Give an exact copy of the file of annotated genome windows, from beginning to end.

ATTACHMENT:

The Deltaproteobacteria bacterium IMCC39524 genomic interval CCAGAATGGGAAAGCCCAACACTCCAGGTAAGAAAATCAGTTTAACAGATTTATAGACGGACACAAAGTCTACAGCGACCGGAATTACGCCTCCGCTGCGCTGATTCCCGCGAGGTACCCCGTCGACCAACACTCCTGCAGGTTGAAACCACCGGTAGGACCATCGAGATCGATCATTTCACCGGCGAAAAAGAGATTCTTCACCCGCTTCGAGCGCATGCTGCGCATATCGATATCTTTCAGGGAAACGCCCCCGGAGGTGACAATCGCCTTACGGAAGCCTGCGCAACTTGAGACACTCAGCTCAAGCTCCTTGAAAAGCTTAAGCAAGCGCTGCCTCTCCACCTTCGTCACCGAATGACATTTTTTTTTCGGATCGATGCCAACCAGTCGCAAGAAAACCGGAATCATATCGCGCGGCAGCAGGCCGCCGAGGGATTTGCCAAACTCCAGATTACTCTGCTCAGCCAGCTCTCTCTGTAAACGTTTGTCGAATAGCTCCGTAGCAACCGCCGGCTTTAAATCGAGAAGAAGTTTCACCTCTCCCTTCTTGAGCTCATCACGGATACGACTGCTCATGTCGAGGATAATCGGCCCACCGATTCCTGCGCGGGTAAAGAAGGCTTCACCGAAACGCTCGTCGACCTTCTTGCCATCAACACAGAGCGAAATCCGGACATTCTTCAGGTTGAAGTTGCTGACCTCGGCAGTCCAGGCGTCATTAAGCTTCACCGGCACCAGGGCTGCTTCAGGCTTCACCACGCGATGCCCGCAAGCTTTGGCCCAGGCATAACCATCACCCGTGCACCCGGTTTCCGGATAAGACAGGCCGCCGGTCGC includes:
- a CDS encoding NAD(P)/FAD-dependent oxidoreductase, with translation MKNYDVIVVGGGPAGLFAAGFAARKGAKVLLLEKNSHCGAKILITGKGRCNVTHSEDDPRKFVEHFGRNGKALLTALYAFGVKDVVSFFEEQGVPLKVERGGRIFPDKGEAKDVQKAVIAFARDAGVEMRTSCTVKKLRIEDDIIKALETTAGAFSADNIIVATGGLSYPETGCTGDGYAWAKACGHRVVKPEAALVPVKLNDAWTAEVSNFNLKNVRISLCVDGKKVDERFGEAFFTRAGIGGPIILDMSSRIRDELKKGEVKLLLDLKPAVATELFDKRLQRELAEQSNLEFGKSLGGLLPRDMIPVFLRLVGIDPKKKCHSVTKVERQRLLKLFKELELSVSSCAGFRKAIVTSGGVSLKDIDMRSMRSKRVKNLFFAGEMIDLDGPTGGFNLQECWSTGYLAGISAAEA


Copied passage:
The Deltaproteobacteria bacterium IMCC39524 genomic interval CCAGAATGGGAAAGCCCAACACTCCAGGTAAGAAAATCAGTTTAACAGATTTATAGACGGACACAAAGTCTACAGCGACCGGAATTACGCCTCCGCTGCGCTGATTCCCGCGAGGTACCCCGTCGACCAACACTCCTGCAGGTTGAAACCACCGGTAGGACCATCGAGATCGATCATTTCACCGGCGAAAAAGAGATTCTTCACCCGCTTCGAGCGCATGCTGCGCATATCGATATCTTTCAGGGAAACGCCCCCGGAGGTGACAATCGCCTTACGGAAGCCTGCGCAACTTGAGACACTCAGCTCAAGCTCCTTGAAAAGCTTAAGCAAGCGCTGCCTCTCCACCTTCGTCACCGAATGACATTTTTTTTTCGGATCGATGCCAACCAGTCGCAAGAAAACCGGAATCATATCGCGCGGCAGCAGGCCGCCGAGGGATTTGCCAAACTCCAGATTACTCTGCTCAGCCAGCTCTCTCTGTAAACGTTTGTCGAATAGCTCCGTAGCAACCGCCGGCTTTAAATCGAGAAGAAGTTTCACCTCTCCCTTCTTGAGCTCATCACGGATACGACTGCTCATGTCGAGGATAATCGGCCCACCGATTCCTGCGCGGGTAAAGAAGGCTTCACCGAAACGCTCGTCGACCTTCTTGCCATCAACACAGAGCGAAATCCGGACATTCTTCAGGTTGAAGTTGCTGACCTCGGCAGTCCAGGCGTCATTAAGCTTCACCGGCACCAGGGCTGCTTCAGGCTTCACCACGCGATGCCCGCAAGCTTTGGCCCAGGCATAACCATCACCCGTGCACCCGGTTTCCGGATAAGACAGGCCGCCGGTCGC includes:
- a CDS encoding NAD(P)/FAD-dependent oxidoreductase, with translation MKNYDVIVVGGGPAGLFAAGFAARKGAKVLLLEKNSHCGAKILITGKGRCNVTHSEDDPRKFVEHFGRNGKALLTALYAFGVKDVVSFFEEQGVPLKVERGGRIFPDKGEAKDVQKAVIAFARDAGVEMRTSCTVKKLRIEDDIIKALETTAGAFSADNIIVATGGLSYPETGCTGDGYAWAKACGHRVVKPEAALVPVKLNDAWTAEVSNFNLKNVRISLCVDGKKVDERFGEAFFTRAGIGGPIILDMSSRIRDELKKGEVKLLLDLKPAVATELFDKRLQRELAEQSNLEFGKSLGGLLPRDMIPVFLRLVGIDPKKKCHSVTKVERQRLLKLFKELELSVSSCAGFRKAIVTSGGVSLKDIDMRSMRSKRVKNLFFAGEMIDLDGPTGGFNLQECWSTGYLAGISAAEA